Like women who would like to be able to say “no” or “not now” with just a gesture –twisting the torso away– and have that well-perceived by amorous dates, Marks would like to be able to say “no” with their eyes and body language, and not have to deal with a verbal or otherwise unavoidable request.
The cabeceo is promoted as a way to avoid embarrassment and non-consenual dances. But it’s not only a prophylactic, it also has pleasures of its own.
The line of dance is not the only thing that circles. So do the arguments about tango. It feels more productive to use the term ‘spiral’, because then we feel we are getting somewhere, either spiraling out away from the familiar territory, or getting in closer to the deep truths. Pick your direction. (But please […]
Globally, the best coffee is served in places with inadequate and injurious seating… Black Star and Blue Bottle in Sydney and San Francisco. Here in Berlin Double Eye and the Barn. If there are enough chairs accompanied by a table of the appropriate height you probably won’t want to drink the coffee. So I am […]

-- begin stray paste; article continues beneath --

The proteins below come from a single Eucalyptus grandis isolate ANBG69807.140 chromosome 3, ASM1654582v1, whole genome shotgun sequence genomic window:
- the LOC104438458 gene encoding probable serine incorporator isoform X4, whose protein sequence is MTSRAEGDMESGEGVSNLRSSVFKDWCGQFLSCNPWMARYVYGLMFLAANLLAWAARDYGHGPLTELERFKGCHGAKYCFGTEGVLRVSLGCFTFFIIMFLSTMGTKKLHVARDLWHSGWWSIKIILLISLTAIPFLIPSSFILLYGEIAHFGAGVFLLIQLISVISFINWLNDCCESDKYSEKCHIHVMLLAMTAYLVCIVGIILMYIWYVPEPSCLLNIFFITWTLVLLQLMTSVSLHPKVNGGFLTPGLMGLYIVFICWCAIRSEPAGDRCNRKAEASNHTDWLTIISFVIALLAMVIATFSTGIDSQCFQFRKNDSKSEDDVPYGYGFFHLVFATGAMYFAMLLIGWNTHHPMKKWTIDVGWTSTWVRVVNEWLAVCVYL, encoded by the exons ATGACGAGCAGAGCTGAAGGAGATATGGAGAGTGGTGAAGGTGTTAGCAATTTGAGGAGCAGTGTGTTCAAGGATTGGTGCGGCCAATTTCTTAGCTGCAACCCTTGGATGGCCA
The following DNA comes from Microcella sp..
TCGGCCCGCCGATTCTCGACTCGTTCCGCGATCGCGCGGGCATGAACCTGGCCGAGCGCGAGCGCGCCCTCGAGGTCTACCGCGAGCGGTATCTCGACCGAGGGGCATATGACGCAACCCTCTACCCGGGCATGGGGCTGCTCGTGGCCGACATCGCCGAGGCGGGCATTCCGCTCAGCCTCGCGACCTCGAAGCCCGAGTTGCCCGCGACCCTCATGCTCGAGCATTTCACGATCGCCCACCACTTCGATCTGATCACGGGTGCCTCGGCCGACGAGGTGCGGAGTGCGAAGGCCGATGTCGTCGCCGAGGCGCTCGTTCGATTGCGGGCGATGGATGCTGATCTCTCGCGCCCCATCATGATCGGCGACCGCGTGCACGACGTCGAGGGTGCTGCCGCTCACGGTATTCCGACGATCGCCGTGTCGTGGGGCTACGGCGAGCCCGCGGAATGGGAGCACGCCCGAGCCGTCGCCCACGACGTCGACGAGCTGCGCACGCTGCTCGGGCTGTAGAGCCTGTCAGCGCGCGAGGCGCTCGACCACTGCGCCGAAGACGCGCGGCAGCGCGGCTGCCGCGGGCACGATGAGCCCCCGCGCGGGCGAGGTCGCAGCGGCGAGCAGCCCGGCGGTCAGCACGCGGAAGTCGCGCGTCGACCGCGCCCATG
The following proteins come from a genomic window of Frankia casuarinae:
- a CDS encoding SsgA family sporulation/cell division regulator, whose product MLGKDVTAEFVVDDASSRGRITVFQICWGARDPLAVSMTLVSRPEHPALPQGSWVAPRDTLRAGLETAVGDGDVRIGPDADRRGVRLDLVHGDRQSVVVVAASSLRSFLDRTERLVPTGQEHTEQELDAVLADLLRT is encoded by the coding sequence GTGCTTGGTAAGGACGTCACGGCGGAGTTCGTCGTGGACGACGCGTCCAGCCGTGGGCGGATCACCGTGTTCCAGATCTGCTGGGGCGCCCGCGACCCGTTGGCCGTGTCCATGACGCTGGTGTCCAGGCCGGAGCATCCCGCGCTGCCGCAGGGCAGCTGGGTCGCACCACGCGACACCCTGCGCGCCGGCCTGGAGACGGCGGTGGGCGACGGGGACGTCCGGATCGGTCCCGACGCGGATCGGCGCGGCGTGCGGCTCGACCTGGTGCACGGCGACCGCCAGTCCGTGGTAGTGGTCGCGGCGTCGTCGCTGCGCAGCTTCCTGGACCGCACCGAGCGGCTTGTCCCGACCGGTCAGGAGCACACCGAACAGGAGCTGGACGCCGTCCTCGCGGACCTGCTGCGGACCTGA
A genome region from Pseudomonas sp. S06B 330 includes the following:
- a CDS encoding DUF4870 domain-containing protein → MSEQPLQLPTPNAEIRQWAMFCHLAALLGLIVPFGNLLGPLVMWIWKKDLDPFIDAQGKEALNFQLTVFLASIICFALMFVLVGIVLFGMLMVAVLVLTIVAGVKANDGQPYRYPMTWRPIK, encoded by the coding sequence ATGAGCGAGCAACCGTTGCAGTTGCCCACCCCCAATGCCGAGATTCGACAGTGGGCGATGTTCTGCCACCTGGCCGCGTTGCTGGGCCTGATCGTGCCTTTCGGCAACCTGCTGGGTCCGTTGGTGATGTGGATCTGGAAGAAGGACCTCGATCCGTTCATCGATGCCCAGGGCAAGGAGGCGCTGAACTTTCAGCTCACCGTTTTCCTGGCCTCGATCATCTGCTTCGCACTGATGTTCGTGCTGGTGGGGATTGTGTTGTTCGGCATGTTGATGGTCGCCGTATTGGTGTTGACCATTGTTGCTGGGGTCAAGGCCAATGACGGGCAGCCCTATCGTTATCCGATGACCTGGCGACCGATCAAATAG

It’s when a follower does the man’s cabeceo to a leader. She walks directly up to him, establishes eye contact, and gives him a nod. Um…There’s more to the cabeceo than the repudiation of sound. Perhaps more fundamentally, it’s a repudiation of demand, from either party.
One of the most painful parts of tango for aRrevel is waiting, or sitting. It makes us feel passive and powerless when we wait for someone –anyone– to ask us for a dance. This is a mistaken perception of the situation and revels can develop a deeper understanding of what is going on.
It’s painful to sit as a revel waiting to be asked for a dance. Marks feel a lot of stress in having to make the approach. And many people feel that the codigos and the cabeceo reinforce old fashioned gender roles about male privilege and female passivity. I’ve felt the anxiety that accompanies both roles, […]
The Argentine style of asking for a dance is that the leaders ask. They ask in a particular way, often from across the room, by seeking eye contact with followers. If eye contact is held, the leader nods toward the dance floor (or raises one or both eyebrows). This is the cabeceo.
The codigos guide social interaction when tango is being danced. They respect the sanctity of the dance and take care of dancers’ feelings and egos.